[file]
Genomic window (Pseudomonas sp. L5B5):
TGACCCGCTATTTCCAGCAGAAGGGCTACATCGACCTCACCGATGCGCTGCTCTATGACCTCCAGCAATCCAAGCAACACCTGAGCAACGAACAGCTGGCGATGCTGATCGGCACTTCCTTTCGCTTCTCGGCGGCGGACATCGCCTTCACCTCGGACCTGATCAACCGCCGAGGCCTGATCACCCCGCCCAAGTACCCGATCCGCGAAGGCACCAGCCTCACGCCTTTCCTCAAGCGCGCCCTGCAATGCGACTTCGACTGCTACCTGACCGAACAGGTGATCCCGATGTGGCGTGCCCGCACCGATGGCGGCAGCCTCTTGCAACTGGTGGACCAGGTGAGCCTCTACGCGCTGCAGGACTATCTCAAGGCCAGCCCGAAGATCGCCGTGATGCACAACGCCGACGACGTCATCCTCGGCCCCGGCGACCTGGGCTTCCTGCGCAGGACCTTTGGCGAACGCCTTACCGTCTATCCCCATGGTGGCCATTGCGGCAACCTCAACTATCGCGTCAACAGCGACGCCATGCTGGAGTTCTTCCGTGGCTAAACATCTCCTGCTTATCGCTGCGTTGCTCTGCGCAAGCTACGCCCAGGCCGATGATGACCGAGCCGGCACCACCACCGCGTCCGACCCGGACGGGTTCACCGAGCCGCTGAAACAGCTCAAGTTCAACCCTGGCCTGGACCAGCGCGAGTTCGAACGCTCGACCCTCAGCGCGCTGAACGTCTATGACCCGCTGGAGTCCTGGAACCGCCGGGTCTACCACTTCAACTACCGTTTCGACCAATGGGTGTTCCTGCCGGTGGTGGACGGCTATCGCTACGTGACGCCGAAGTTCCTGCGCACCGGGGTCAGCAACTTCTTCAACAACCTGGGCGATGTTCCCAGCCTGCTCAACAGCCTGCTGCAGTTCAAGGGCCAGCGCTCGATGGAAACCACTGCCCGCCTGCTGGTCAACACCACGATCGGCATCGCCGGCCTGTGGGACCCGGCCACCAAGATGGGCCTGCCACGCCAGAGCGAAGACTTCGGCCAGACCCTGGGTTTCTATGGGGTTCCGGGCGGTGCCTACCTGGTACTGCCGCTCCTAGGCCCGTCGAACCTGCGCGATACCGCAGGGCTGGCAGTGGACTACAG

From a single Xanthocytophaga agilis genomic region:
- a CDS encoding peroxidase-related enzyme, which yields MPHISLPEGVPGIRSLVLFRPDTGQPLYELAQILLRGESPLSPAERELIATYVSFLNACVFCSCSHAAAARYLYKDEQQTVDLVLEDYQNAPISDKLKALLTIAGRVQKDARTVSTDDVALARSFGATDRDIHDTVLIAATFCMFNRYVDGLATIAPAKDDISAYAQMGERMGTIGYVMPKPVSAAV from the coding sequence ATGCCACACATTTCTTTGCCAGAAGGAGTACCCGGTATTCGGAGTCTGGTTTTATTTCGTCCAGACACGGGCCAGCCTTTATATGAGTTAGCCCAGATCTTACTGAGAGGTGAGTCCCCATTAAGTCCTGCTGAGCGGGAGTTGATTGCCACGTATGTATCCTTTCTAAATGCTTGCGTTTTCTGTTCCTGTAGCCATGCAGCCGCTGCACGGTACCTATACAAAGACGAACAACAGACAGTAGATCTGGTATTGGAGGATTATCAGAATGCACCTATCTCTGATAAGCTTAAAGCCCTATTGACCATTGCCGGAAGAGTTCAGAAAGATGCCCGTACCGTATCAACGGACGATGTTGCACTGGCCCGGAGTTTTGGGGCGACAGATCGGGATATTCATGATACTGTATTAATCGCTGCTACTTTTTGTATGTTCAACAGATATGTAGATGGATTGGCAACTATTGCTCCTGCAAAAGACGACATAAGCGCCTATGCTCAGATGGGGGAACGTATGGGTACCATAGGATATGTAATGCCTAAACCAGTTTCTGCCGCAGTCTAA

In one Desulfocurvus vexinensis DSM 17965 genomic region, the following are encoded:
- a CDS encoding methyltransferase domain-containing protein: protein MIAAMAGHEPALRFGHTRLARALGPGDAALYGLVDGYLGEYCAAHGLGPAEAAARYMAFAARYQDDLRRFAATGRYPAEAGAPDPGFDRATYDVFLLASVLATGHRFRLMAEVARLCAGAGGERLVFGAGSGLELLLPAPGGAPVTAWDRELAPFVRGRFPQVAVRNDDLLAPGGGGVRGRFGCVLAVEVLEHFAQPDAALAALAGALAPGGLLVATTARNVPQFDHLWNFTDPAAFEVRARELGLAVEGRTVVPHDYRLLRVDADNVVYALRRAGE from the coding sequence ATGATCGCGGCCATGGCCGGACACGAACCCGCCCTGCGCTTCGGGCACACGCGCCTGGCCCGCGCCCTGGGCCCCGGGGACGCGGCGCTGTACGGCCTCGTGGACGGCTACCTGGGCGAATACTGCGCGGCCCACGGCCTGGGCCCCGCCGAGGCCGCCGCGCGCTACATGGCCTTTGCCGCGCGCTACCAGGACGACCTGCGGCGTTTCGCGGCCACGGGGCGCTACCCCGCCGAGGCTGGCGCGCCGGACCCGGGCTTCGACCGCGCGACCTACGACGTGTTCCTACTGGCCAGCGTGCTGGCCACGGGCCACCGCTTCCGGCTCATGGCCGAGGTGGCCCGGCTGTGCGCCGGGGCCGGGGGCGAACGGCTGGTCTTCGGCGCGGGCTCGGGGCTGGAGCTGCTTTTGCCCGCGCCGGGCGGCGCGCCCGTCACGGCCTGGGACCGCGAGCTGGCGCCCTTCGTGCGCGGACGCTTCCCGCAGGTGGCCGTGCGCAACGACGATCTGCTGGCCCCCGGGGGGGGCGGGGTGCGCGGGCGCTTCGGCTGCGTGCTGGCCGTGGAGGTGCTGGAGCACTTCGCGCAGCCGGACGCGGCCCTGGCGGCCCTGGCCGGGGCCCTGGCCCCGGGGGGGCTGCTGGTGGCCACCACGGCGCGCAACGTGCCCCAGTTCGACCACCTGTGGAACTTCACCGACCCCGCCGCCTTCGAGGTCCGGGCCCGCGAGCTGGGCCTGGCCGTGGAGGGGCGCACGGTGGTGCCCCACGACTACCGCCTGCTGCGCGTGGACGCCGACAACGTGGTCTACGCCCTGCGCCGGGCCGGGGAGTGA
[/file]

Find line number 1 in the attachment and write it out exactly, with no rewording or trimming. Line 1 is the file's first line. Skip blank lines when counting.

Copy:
Genomic window (Pseudomonas sp. L5B5):